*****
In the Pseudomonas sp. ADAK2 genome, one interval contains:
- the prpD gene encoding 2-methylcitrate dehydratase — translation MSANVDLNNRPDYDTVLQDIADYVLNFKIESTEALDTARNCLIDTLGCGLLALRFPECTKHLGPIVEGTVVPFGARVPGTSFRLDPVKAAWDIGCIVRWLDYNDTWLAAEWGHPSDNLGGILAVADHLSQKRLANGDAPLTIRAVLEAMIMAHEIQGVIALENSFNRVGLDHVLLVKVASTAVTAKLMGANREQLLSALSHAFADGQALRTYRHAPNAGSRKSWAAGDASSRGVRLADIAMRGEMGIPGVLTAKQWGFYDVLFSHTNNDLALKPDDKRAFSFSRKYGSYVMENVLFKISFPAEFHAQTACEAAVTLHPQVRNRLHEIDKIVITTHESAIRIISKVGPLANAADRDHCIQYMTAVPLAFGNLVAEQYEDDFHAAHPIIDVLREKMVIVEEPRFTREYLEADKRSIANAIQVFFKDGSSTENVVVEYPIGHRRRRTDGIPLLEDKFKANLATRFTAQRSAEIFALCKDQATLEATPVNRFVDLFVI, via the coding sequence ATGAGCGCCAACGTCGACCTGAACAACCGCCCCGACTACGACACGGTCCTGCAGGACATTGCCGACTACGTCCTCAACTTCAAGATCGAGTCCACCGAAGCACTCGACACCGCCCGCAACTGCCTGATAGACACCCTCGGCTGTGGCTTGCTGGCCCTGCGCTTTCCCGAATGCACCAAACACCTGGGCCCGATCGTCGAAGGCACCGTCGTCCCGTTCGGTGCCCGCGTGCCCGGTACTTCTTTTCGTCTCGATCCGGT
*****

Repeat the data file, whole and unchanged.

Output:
In the Pseudomonas sp. ADAK2 genome, one interval contains:
- the prpD gene encoding 2-methylcitrate dehydratase — translation MSANVDLNNRPDYDTVLQDIADYVLNFKIESTEALDTARNCLIDTLGCGLLALRFPECTKHLGPIVEGTVVPFGARVPGTSFRLDPVKAAWDIGCIVRWLDYNDTWLAAEWGHPSDNLGGILAVADHLSQKRLANGDAPLTIRAVLEAMIMAHEIQGVIALENSFNRVGLDHVLLVKVASTAVTAKLMGANREQLLSALSHAFADGQALRTYRHAPNAGSRKSWAAGDASSRGVRLADIAMRGEMGIPGVLTAKQWGFYDVLFSHTNNDLALKPDDKRAFSFSRKYGSYVMENVLFKISFPAEFHAQTACEAAVTLHPQVRNRLHEIDKIVITTHESAIRIISKVGPLANAADRDHCIQYMTAVPLAFGNLVAEQYEDDFHAAHPIIDVLREKMVIVEEPRFTREYLEADKRSIANAIQVFFKDGSSTENVVVEYPIGHRRRRTDGIPLLEDKFKANLATRFTAQRSAEIFALCKDQATLEATPVNRFVDLFVI, via the coding sequence ATGAGCGCCAACGTCGACCTGAACAACCGCCCCGACTACGACACGGTCCTGCAGGACATTGCCGACTACGTCCTCAACTTCAAGATCGAGTCCACCGAAGCACTCGACACCGCCCGCAACTGCCTGATAGACACCCTCGGCTGTGGCTTGCTGGCCCTGCGCTTTCCCGAATGCACCAAACACCTGGGCCCGATCGTCGAAGGCACCGTCGTCCCGTTCGGTGCCCGCGTGCCCGGTACTTCTTTTCGTCTCGATCCGGT